Group looks at improving downtown parking issues, lowering costs for businesses
April 30, 2005
By parking close to their jobs, downtown workers could be costing area merchants $65 million annually, according to a city committee.
Preventing employees from using prime customer parking spots is one goal of a downtown parking focus group looking to improve economic vitality and pedestrian flow in Old Town Steamboat Springs.
“We obviously have major parking issues downtown,” City Councilwoman Nancy Kramer said. “Downtown employee parking takes up valuable customer parking. That has been an ongoing discussion for quite some time.”
To counteract that effect, the focus group is proposing to turn more eight-hour or unregulated parking downtown into four-hour, two-hour or 15-minute parking spaces. The group also wants to see year-round enforcement of parking regulations in the downtown area and, to encourage use of public transit and safe pedestrian flow, a stop light and bus stop added at 11th Street and Lincoln Avenue.
The parking focus group is scheduled to present its recommendations to the Steamboat Springs City Council on Tuesday night. Before coming to the council, the recommendations were approved by Main Street Steamboat, a coalition of business and civic leaders seeking to revitalize the city’s downtown shopping district.
The parking focus group was composed of Main Street members, city officials and members of a parking committee that was formed five years ago.
Parking and pedestrian circulation was one of the major problems the focus group saw plaguing downtown and threatening its vitality.
It pointed to the Mountain Town Sub-Area Plan, which stated “the issues of greatest concern in Old Town relate to circulation more than any other factor: making pedestrian circulation safer and more pleasant, vehicular circulation less intrusive and convenient parking more available.”
One of the reasons for the lack of downtown customer parking is employee parking occupying too many spaces, the focus group decided.
“This is happening all over in all kinds of towns in America. Everybody is starting to focus attention again on revitalizing the downtown area,” Main Street member Cami Bunn said. “They all face the same dilemma — the need for more parking places for customers — and the parking spaces are being taken by employees.”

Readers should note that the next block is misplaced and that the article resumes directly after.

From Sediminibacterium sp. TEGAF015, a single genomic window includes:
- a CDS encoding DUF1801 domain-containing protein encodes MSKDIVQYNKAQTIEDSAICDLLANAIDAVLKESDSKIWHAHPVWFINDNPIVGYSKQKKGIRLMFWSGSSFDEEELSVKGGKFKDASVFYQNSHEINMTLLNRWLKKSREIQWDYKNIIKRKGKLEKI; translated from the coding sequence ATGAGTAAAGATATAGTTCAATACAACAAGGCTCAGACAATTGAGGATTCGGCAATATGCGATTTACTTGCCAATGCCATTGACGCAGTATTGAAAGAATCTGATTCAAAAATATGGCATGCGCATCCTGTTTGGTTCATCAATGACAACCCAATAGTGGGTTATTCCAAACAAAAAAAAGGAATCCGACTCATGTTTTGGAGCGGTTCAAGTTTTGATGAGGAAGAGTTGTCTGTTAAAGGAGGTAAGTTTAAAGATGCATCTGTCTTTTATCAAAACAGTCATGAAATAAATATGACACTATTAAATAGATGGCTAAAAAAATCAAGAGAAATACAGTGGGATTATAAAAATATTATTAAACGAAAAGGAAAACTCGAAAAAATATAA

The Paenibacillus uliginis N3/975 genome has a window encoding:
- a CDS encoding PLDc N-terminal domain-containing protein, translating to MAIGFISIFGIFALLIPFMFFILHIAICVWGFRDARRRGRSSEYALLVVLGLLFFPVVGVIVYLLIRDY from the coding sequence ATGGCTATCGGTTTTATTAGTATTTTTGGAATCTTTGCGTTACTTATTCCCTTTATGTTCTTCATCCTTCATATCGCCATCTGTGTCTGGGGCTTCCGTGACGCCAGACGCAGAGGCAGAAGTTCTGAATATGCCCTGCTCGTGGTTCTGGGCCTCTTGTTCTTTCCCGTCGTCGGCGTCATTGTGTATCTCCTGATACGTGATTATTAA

When employees take up parking spaces, the customers become discouraged and shop elsewhere, Bunn said. They go to Wal-Mart, shop online or leave their shopping for trips out of town.
“New customers are not coming downtown in increasing amounts because employees are taking spaces up,” she said.
A study done in 1999 about Steamboat’s downtown parking showed that of the 2,807 parking spaces, employees used 1,800 of those spaces.
The focus group also looked at a national study that indicated that for every prime parking spot an employee occupied, downtown merchants could lose between $150 and $300. The focus group calculated that at 240 days, with a loss of $150 a day and 1,800 spaces used as employee parking, downtown merchants could be facing a $65 million loss in revenue a year.
A chief element in the group’s plan to counteract that estimated loss is reducing the number of places that employees can park for a full eight-hour shift without being ticketed.
The group’s proposal calls for 68 eight-hour spaces, mostly along Yampa Avenue, to be converted to shorter-term parking. Thirty-four would be used as two-hour parking, 19 would be turned into four-hour parking, 10 would be turned into 15-minute parking at the U.S. Post Office and five would be used as emergency vehicle parking spots in front of the city’s public safety building.
The second part of the approach is to hire a year-round parking enforcement officer. In 2003, the city hired parking enforcement officers for the winter and summer seasons. But by not having enforcement in the shoulder season, the focus group thought that locals got out of the habit of following parking regulations.